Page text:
Sarah Anne Hughes
October 30, 2014
D.C. police officers and volunteers from a group dedicated to publicizing cases of missing people of color gathered in three city locations last evening to search for information — any information — that could lead to Relisha Rudd.
Wednesday marked Rudd’s ninth birthday, celebrated without her eight months after she disappeared while living at the city’s family homeless shelter. Officers and detectives from the Metropolitan Police Department and volunteers from the Black and Missing Foundation handed out flyers at the D.C. General shelter, nearby Stadium Armory Metro station and at New York Avenue and Bladensburg Road NE, located near a hotel where Rudd was last seen with a shelter janitor. Kahlil Tatum was found dead of a self-inflicted gunshot wound shortly after Rudd’s disappearance was publicized, a critical effort delayed by her family who withheld information from school officials.
Natalie Wilson and Derrica Wilson, co-founders of Black and Missing, were stationed outside the Metro, handing out flyers to commuters who nodded with recognition.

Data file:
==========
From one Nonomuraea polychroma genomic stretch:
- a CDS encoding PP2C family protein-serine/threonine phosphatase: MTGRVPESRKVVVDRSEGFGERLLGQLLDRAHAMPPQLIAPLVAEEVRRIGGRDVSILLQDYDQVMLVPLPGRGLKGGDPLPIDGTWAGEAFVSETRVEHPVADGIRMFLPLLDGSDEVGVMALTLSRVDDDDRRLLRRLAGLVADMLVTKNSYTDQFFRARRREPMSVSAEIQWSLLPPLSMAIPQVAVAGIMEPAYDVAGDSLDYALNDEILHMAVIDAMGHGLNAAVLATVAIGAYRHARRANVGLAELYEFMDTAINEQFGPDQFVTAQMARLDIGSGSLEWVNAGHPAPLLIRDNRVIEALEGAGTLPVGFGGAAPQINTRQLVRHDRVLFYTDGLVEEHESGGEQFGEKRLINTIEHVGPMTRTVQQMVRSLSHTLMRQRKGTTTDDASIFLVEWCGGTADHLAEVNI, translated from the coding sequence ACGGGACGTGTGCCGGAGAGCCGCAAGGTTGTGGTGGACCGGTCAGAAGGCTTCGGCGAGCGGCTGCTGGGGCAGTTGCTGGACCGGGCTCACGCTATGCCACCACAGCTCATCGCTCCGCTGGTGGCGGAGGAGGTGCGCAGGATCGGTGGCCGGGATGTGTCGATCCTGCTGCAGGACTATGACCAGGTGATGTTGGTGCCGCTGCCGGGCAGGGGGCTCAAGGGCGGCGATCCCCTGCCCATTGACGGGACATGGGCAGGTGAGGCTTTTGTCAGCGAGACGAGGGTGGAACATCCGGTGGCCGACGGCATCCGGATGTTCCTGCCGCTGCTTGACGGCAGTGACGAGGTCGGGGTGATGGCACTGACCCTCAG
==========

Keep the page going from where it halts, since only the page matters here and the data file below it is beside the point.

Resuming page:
“People in this community recognize so many people failed her,” Derrica Wilson said. “They all want to be part of helping to make a difference and bringing her home and making sure that this doesn’t happen to any other child.”
Police chief Cathy Lanier said Wednesday’s canvasing targeted areas where Rudd was last seen.
“It could be just a small piece of information that someone thinks is insignificant,” Lanier said of possible tips that could lead to Rudd. “We got a late start on Relisha, and that late start hurt us,” she added.
While Lanier said police could not send officers to each and every volunteer-organized search for Rudd, like one held Saturday near where Tatum was found dead, they do follow up on any information reported to them.
When asked if she believes Rudd is still alive, Lanier replied, “My hope is that she’s alive.”
Photo credit: Sarah Anne Hughes